History of Distillation
The discovery of distillation is generally attributed to Arab alchemists in VIII century Spain. From then on medicinal syrups were made with stronger alcohol. The actual process, however, was kept secret until 1286, when Montpelier University professor Arnold de Villeneuve described the first distiller. He is credited with discovering this wonderful "fountain of youth"; the drink that was the answer to all problems. Even today, many agree with his theory, which may explain the quantity of spirits we drink regularly. The magic drink was known as "aqua vitae" (water of life) or "aqua ardens" (water of fire). This corresponds to the description of whiskey by American Indians who accepted the wonderful tradition of intoxication from Europeans. They simply called it "firewater."
The early Arabic distillation device that came to be known as alembic.
In 1500, German alchemist Hieronymus Braunschweig published Liber de arte destillandi (The Book of the Art of Distillation) the first book solely dedicated to the subject of distillation, followed in 1512 by a much expanded version. In 1651, John French published The Art of Distillation the first major English book on the subject.
The Art of Distillation, Composed by John French, Dr. of Physick, London, 1651.
A quote from the book:
- How to Make Aqua Vitae and Spirit of Wine out of Wine
- Take of what wine you please. Put it into a copper still, two part of three being empty. Distill it with a worm until no more spirit comes off. Then this spirit will serve for the making of any spirits out of vegetables, but if you would have it stronger, distill it again and half will remain behind as an insipid phlegm. And if you would have it yet stronger, distill it again, for every distillation will leave behind one moity of phlegm or thereabouts. So shall you have a most pure and strong spirit of wine.
The surprising fact is that today the majority of amateur distillers use exactly the same configuration for making moonshine at home. The principles of distillation that John French described 400 years ago are still applied by many amateurs today which can be seen in the photo below. From that time on tinctures were made with stronger alcohol. Those first alcohols were distilled from fruit wines which made them expensive and beyond the reach of commoners.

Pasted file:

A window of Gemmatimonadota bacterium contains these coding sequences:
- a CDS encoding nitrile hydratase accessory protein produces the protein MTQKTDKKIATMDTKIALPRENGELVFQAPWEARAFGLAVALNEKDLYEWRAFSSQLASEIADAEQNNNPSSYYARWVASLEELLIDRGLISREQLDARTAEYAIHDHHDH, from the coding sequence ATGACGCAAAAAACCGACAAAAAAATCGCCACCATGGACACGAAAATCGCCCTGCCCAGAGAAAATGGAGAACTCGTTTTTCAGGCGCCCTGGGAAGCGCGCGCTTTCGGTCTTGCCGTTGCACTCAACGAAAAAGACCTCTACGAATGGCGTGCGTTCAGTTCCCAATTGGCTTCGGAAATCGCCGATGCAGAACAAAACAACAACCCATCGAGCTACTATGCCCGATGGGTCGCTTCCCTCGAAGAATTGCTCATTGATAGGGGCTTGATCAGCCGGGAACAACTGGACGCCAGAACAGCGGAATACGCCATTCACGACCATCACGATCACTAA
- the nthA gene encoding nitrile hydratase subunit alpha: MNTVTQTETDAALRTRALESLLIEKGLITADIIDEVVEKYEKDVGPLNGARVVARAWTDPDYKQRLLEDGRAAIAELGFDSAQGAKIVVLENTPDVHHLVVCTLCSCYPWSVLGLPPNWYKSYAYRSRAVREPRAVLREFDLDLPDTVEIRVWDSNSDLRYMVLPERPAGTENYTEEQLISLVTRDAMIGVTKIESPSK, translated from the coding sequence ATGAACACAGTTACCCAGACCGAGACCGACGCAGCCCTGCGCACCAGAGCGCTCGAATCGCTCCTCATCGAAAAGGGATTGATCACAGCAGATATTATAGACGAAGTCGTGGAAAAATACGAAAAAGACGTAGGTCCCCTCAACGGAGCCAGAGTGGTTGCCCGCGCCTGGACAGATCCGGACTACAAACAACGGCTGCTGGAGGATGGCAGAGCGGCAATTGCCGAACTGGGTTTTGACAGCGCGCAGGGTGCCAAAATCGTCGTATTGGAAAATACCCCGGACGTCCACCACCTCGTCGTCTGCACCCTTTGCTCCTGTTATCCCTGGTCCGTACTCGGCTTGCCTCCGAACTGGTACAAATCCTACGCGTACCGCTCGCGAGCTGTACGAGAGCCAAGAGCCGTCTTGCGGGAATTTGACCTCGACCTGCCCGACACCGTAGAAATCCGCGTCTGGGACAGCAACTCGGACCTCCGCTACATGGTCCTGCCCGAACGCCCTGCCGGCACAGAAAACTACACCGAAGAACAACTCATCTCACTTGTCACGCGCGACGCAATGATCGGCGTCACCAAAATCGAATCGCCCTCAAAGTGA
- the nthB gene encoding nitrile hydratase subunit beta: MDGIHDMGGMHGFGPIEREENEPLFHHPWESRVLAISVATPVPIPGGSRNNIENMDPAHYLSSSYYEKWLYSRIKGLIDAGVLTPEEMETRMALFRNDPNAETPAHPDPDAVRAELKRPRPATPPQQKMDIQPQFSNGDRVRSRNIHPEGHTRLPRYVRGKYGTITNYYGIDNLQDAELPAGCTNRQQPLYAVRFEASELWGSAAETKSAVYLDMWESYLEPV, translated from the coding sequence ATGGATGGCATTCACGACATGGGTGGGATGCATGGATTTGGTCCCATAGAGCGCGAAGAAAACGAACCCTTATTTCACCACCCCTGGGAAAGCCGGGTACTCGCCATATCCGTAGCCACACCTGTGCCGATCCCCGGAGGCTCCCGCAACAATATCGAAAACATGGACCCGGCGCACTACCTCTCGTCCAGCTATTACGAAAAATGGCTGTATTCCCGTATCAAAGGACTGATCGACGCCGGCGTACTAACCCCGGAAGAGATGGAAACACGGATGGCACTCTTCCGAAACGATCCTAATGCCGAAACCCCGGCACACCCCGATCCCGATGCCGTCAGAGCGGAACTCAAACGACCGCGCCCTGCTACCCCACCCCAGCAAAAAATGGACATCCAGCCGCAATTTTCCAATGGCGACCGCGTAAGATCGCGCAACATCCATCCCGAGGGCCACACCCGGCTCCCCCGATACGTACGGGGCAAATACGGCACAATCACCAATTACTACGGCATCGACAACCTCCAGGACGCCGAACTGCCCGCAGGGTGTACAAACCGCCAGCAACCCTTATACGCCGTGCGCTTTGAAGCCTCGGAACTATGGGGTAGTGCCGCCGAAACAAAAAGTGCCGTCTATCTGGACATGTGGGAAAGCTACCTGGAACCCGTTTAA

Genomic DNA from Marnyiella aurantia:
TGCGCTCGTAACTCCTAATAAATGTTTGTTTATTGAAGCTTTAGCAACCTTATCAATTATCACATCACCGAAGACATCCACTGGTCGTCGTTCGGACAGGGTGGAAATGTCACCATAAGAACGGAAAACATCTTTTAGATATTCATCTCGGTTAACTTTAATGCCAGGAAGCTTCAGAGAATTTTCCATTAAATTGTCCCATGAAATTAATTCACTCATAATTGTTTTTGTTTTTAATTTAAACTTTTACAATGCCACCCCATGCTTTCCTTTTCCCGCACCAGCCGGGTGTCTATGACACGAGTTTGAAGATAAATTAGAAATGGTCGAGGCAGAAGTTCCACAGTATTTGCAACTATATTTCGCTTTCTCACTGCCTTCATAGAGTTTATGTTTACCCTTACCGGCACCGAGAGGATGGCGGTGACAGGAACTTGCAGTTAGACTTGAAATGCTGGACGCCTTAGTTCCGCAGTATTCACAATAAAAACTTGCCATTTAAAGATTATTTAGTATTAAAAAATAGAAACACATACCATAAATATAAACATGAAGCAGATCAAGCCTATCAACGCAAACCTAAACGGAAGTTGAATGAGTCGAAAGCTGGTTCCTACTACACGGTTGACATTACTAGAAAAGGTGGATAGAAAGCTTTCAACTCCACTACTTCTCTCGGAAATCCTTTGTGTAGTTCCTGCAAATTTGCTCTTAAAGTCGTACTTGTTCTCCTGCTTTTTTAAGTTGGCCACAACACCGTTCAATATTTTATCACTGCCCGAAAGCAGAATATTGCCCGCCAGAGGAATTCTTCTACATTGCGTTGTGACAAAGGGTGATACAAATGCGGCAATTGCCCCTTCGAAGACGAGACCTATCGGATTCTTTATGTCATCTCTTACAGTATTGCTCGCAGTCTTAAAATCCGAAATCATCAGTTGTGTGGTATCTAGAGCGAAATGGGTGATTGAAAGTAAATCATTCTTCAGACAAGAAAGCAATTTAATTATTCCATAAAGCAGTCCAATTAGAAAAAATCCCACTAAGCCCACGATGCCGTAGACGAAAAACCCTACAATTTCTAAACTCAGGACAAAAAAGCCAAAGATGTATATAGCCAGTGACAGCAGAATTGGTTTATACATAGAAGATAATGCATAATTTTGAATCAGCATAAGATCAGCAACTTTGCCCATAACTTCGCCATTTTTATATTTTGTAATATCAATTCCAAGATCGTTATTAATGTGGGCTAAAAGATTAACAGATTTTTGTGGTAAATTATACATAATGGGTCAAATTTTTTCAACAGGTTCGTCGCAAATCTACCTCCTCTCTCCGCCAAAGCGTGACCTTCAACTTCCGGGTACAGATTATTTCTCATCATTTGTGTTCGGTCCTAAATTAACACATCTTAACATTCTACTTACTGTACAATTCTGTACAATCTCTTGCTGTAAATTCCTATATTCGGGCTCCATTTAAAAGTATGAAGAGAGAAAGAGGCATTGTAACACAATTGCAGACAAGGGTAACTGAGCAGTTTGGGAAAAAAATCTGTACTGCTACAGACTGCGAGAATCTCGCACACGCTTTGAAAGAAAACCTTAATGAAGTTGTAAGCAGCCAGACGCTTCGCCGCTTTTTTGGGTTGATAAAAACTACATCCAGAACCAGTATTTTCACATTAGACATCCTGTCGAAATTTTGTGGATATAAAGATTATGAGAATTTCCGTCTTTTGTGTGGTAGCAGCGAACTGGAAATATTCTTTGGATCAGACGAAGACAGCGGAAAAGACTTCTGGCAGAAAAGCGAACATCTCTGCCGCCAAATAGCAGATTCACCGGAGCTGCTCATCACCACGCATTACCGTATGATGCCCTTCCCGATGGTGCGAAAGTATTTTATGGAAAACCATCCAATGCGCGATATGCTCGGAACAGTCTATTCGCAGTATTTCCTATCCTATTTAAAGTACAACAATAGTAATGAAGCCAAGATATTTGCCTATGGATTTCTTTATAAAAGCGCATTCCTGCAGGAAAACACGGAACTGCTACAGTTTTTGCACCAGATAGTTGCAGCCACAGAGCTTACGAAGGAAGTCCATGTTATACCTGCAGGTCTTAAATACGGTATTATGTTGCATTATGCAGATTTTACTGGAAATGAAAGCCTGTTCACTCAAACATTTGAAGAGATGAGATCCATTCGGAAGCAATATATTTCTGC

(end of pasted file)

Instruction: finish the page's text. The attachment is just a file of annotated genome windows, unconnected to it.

The original distillation principle.
The traditional pot still produced alcohol of about 30% and to make a stronger spirit, the operation had to be repeated many times. The next breakthrough occurred when we learned how to obtain sugar from sugar cane and beets. Cane plantations had mushroomed all over the Caribbean islands and Europe had fallen in love with sweet food. Expensive honey was replaced with cheaper cane sugar and we started to enjoy our herbal remedies. Once we had discovered how toobtain sugar from sugar beets which grew well in cold climates, the price of sugar plummeted lower and sugar became available to all. Alcoholic drinks became sweeter still, and we started to drink more. Then, we learned how to prepare barley, rye, wheat, rice and potatoes for making alcohols and many new types of drinks such as vodka, gin, rum and whiskey appeared.
Until XIX century alcohol was crudely distilled using the same equipment that Arnold de Villeneuve described in 1286. This produced 35% strength alcohol with poor flavor, however, the flavor was masked by adding sugar and herb extracts. In order to obtain alcohol stronger than 60%, the process had to be repeated many times which largely increased the costs of production. In 1817 Johannes Pistorius, German brewery owner, designed a modern distiller that could produce 85% alcohol in a single operation. His design had started a revolution in distilling equipment design and nowadays we can produce high quality 96.8% pure alcohol in a single operation.